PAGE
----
The stratosphere is around 400 meters thinner than it was in the 1980s. The main reason for this is the greenhouse gas emissions, reports an international team of researchers.
If they continue to rise, the air layer could shrink another 1.3 kilometers by 2080.
The troposphere is the lowest “level” of the atmosphere, begins on the ground and extends to the stratosphere. The border area between the two layers is called the “tropopause”, which is about eight kilometers above sea level in the polar regions and about 16 kilometers above sea level on the equator.
The troposphere is getting warmer and warmer as a result of the increasing carbon dioxide (CO2) since the industrial revolution and the associated increased greenhouse effect and expands due to the global warming. When this was found out in the early 2000s, the hypothesis was put forward that the stratosphere, which is around 40 kilometers thick on average, should contract as a result.
For their study published in the journal “Environmental Research Letters”, the scientists led by Petr Pisoft from the University of Prague examined “reanalysis data” in which various global meteorological data sets and models flow together. They found “evidence of a significant contraction of the stratosphere in the past few decades,” as the researchers write in their work.
100 meters per decade
According to this, the expansion of the stratosphere shrank between 1980 and 2018 at a speed of more than 100 meters per decade. The researchers’ models predict a contraction of a further 1.3 kilometers by 2080, which corresponds to a decrease of 3.7 percent compared to the mean stratospheric thickness from 1980-2018.
The researchers assume that this shrinkage also took place before the 1980s and the overall decline is likely greater than the 400 meters observed so far. However, there is not enough data from this high altitude prior to 1980 to verify this.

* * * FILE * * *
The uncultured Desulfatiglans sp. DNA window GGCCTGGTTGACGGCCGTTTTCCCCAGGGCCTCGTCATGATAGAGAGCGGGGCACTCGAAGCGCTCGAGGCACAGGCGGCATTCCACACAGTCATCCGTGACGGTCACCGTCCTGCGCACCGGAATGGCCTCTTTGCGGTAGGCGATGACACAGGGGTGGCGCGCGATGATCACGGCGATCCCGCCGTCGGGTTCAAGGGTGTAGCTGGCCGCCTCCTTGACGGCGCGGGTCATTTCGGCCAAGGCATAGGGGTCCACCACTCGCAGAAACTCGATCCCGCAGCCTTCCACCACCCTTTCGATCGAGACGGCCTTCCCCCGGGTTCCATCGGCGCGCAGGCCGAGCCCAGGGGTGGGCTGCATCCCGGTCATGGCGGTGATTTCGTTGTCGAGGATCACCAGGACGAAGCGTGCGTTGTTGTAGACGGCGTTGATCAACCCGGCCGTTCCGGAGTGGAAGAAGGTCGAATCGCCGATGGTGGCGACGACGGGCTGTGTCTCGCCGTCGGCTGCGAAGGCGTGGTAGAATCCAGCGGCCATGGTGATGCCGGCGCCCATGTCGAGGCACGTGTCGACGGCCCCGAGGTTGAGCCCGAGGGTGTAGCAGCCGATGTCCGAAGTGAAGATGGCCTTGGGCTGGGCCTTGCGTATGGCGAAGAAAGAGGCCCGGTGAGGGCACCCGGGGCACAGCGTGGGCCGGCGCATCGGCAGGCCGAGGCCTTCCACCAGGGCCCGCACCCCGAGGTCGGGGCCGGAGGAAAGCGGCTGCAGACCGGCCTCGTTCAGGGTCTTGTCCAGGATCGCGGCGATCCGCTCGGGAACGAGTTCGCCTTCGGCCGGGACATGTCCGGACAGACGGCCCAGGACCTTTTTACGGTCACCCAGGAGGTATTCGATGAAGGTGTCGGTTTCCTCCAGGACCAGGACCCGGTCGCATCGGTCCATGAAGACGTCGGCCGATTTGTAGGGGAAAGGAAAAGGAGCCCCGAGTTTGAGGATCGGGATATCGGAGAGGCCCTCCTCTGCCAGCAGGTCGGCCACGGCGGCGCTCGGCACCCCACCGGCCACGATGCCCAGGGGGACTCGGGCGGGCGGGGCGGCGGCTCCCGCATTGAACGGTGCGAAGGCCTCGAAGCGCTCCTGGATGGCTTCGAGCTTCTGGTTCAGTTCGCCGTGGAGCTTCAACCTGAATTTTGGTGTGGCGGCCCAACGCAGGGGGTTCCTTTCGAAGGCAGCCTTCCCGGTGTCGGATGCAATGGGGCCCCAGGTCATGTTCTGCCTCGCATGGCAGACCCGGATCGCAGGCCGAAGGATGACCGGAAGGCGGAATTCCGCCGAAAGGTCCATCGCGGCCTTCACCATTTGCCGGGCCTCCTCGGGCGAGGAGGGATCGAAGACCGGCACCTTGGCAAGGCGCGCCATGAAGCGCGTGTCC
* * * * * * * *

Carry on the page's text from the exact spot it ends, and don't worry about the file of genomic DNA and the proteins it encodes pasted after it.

Cooling off and thinning
The background to the contraction is the different effects of carbon dioxide in the various layers of the atmosphere: While the greenhouse gas in the troposphere makes a significant contribution to heating, it has the opposite effect in the stratosphere: there it leads to cooling. In addition to the increase in the CO2 concentration, the ozone layer is also thinning at the same time. As a result of both effects, stratospheric temperatures have fallen by around three degrees Celsius over the past three decades.
“Increasing CO2 concentrations cool the stratosphere, as the emission of thermal radiation in the direction of space is increased. And the loss of ozone also cools the stratosphere, as less incoming solar UV radiation is absorbed ”, Harald Rieder, head of the Institute for Meteorology and Climatology at the University of Natural Resources and Life Sciences (Boku) and co-author of the study, told APA. Because the troposphere is expanding due to global warming, the tropopause is also shifting upwards, where the air pressure is lower. “Above the tropopause it is exactly the opposite, the cooling contributes significantly to the shrinkage of the stratosphere and the stratopause (the border area to the next higher layer of the atmosphere, the mesosphere, note) decreases”, says Rieder.
Apart from the fact that it is noteworthy that previously unknown effects of climate change are still being discovered – the scientists suggest using the thickness of the stratosphere as another indicator of climate change – the phenomenon could have tangible consequences: the shifting of the atmospheric layers could also The authors of the study emphasize the effects on the trajectories and service life of satellites, the propagation of radio waves and the accuracy of global positioning systems such as GPS, which have yet to be investigated in detail. Source ORF.At